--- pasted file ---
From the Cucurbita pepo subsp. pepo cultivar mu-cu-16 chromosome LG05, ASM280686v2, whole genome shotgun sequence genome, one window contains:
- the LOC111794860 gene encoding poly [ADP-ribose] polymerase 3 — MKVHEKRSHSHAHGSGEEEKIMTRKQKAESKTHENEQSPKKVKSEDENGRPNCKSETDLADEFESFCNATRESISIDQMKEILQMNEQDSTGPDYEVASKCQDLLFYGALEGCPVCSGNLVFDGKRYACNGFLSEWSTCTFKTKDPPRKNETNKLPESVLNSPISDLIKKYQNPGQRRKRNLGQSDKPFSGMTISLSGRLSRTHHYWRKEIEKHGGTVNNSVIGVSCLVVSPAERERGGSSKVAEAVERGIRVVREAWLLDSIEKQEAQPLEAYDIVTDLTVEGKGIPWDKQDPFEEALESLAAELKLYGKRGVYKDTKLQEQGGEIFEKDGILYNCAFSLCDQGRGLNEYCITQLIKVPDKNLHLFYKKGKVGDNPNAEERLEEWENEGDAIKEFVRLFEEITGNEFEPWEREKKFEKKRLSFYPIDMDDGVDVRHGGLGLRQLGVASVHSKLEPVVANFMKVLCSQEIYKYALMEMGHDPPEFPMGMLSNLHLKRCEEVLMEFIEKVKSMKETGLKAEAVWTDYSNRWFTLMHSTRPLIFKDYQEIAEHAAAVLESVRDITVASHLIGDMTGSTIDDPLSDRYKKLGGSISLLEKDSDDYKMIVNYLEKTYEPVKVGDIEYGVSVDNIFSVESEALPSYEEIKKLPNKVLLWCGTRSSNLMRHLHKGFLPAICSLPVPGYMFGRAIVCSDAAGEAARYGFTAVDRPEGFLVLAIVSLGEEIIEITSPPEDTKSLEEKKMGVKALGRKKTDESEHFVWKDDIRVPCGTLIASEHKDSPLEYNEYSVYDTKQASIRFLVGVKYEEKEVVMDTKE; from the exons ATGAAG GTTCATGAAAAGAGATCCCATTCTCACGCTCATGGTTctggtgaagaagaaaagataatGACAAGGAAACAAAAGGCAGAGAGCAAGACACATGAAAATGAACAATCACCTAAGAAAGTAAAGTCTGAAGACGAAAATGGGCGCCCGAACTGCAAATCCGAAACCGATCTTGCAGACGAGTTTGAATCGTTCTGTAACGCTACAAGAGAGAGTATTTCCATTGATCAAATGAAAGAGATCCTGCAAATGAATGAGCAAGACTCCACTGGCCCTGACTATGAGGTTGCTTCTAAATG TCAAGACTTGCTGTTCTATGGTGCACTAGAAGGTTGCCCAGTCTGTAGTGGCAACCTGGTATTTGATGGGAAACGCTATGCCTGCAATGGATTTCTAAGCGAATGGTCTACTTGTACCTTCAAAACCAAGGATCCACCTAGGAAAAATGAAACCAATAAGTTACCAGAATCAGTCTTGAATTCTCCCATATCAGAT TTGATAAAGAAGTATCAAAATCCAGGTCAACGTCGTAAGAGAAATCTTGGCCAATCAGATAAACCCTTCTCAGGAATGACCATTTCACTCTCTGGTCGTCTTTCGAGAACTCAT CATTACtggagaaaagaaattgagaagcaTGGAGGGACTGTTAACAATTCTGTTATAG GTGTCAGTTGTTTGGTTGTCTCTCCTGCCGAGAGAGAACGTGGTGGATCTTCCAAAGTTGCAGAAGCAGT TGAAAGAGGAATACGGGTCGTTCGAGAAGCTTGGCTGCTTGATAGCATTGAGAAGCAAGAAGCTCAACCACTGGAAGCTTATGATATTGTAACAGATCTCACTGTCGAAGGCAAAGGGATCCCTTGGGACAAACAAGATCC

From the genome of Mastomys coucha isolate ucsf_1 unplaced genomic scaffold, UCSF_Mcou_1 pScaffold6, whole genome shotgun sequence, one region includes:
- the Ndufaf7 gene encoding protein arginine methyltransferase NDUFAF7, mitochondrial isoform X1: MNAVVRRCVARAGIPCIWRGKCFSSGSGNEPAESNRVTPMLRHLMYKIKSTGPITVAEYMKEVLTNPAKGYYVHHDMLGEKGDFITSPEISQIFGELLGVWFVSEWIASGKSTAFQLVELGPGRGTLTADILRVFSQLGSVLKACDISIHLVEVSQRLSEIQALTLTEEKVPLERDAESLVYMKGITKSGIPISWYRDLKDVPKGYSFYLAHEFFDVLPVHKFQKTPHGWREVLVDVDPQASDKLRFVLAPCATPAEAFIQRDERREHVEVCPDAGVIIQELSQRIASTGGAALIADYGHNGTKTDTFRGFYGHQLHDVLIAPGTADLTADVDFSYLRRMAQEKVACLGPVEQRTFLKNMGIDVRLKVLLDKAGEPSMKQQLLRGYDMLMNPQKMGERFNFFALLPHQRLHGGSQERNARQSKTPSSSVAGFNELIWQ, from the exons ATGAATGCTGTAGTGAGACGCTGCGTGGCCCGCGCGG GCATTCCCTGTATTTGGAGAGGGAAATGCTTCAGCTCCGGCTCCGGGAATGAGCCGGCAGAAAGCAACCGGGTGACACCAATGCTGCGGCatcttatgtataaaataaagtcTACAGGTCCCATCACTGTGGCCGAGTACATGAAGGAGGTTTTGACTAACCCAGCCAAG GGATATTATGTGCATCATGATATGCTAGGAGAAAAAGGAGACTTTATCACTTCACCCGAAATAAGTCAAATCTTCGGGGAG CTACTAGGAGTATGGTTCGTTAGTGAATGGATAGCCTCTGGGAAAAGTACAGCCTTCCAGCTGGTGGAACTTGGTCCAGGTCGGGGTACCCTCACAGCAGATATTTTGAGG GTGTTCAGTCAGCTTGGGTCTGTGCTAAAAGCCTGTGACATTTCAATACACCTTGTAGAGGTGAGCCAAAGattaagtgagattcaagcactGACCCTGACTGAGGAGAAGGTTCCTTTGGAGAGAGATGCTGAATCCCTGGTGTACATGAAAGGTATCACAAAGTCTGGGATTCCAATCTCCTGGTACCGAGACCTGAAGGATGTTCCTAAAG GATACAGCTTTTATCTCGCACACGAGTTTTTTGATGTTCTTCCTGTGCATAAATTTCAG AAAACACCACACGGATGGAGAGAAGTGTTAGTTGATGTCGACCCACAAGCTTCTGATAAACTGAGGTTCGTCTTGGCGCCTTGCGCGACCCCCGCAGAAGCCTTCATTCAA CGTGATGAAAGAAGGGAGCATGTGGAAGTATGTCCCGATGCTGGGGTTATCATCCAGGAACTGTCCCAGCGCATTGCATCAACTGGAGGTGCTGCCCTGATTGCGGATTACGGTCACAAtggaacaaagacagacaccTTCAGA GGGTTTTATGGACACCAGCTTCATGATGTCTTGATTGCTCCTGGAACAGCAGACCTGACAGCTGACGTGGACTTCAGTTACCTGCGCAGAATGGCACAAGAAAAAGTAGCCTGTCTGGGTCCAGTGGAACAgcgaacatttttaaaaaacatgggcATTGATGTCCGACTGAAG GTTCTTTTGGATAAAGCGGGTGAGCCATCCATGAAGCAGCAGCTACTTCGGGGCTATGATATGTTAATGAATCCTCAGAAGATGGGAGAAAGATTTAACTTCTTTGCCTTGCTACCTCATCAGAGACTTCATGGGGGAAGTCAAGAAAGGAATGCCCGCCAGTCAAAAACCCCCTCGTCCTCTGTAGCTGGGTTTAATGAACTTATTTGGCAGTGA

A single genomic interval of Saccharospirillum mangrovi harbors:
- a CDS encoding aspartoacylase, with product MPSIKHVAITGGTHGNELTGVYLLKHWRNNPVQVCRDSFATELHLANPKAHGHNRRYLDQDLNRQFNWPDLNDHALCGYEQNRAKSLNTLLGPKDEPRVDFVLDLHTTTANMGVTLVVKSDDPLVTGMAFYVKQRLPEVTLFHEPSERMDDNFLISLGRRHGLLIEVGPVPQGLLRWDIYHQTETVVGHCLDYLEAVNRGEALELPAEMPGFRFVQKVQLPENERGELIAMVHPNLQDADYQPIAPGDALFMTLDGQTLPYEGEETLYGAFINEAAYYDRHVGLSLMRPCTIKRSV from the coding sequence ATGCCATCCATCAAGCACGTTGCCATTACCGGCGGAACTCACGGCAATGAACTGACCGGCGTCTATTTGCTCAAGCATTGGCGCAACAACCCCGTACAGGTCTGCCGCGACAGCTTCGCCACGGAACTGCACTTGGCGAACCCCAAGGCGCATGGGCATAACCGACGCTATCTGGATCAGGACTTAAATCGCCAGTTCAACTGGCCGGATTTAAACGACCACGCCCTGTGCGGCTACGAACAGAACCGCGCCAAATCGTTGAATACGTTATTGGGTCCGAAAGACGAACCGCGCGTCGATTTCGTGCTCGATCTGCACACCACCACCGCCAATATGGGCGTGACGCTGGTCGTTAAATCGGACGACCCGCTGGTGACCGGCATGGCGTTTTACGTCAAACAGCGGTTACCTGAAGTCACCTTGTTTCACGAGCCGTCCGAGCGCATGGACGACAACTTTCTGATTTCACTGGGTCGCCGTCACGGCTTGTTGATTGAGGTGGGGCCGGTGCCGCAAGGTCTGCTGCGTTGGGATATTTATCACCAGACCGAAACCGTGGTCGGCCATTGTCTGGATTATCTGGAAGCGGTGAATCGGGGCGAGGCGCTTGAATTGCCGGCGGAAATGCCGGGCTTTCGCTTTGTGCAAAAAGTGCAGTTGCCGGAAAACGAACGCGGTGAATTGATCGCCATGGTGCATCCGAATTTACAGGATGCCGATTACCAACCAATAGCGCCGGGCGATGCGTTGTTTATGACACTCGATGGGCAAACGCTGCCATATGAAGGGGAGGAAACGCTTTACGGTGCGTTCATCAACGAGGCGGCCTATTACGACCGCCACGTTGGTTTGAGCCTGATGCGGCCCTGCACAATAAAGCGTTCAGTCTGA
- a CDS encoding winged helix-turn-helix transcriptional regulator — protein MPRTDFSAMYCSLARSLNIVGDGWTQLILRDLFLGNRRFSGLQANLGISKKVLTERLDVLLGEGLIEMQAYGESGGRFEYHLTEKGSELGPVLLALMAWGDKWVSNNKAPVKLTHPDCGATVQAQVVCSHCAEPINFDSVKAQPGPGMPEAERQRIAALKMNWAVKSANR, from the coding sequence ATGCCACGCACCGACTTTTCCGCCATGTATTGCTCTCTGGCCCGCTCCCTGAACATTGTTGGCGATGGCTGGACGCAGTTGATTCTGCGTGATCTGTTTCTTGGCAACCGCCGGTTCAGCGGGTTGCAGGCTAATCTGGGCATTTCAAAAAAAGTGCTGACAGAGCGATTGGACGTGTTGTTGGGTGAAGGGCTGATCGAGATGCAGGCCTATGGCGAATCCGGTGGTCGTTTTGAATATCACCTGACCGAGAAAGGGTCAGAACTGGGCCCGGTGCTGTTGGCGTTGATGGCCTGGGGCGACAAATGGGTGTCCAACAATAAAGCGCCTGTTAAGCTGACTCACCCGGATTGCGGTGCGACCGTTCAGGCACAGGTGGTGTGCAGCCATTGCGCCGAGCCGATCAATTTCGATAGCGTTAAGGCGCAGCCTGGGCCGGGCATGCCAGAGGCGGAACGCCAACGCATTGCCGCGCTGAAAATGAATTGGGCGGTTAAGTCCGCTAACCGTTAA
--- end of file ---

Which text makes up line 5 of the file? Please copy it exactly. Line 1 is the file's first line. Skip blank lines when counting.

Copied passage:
A single genomic interval of Saccharospirillum mangrovi harbors: